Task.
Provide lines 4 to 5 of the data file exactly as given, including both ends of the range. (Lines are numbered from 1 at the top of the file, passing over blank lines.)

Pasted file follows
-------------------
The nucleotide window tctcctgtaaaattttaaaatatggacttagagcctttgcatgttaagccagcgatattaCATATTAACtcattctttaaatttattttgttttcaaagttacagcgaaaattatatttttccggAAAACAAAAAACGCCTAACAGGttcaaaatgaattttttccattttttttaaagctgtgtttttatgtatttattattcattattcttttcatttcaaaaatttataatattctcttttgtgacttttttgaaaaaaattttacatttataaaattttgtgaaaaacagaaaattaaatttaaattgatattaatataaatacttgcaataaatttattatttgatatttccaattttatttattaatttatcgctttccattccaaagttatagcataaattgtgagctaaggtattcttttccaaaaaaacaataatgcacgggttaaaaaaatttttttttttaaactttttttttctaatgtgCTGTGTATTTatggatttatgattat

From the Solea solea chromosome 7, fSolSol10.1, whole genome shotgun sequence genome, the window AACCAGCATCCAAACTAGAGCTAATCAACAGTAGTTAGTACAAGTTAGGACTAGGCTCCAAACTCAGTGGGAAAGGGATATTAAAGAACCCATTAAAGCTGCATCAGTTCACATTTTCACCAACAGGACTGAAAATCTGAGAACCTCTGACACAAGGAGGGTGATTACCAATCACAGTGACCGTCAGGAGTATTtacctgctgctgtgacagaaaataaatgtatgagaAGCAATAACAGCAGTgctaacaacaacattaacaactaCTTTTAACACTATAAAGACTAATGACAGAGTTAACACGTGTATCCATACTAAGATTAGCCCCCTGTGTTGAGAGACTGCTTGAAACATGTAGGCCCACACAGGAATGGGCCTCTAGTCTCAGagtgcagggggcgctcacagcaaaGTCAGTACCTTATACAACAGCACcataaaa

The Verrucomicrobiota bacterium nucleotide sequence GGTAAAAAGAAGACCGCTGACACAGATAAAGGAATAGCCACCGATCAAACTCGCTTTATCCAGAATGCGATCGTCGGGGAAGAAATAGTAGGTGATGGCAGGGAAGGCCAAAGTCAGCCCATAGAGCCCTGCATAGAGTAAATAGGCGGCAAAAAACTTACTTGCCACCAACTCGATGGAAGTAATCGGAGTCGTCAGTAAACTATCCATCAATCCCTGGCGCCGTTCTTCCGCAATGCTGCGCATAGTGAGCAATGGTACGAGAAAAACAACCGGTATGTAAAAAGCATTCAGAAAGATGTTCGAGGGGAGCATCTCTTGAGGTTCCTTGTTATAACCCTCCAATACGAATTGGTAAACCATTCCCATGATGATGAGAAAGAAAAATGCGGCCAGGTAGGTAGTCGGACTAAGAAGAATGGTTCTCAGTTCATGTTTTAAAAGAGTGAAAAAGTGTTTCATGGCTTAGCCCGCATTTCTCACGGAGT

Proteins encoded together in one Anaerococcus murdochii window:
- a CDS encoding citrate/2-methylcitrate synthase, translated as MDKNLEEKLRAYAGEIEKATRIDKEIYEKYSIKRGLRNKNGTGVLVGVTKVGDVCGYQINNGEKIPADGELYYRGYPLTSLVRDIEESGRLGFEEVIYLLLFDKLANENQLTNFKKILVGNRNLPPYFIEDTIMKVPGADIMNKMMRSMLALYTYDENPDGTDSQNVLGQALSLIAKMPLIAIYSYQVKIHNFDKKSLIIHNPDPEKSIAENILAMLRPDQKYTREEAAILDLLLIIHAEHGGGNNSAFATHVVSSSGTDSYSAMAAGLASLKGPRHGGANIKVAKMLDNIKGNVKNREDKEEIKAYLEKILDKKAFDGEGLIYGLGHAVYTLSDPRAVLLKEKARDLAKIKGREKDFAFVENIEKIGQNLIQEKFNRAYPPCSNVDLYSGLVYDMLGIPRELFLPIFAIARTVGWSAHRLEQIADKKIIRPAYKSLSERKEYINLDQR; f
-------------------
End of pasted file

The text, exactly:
Proteins encoded together in one Anaerococcus murdochii window:
- a CDS encoding citrate/2-methylcitrate synthase, translated as MDKNLEEKLRAYAGEIEKATRIDKEIYEKYSIKRGLRNKNGTGVLVGVTKVGDVCGYQINNGEKIPADGELYYRGYPLTSLVRDIEESGRLGFEEVIYLLLFDKLANENQLTNFKKILVGNRNLPPYFIEDTIMKVPGADIMNKMMRSMLALYTYDENPDGTDSQNVLGQALSLIAKMPLIAIYSYQVKIHNFDKKSLIIHNPDPEKSIAENILAMLRPDQKYTREEAAILDLLLIIHAEHGGGNNSAFATHVVSSSGTDSYSAMAAGLASLKGPRHGGANIKVAKMLDNIKGNVKNREDKEEIKAYLEKILDKKAFDGEGLIYGLGHAVYTLSDPRAVLLKEKARDLAKIKGREKDFAFVENIEKIGQNLIQEKFNRAYPPCSNVDLYSGLVYDMLGIPRELFLPIFAIARTVGWSAHRLEQIADKKIIRPAYKSLSERKEYINLDQR; f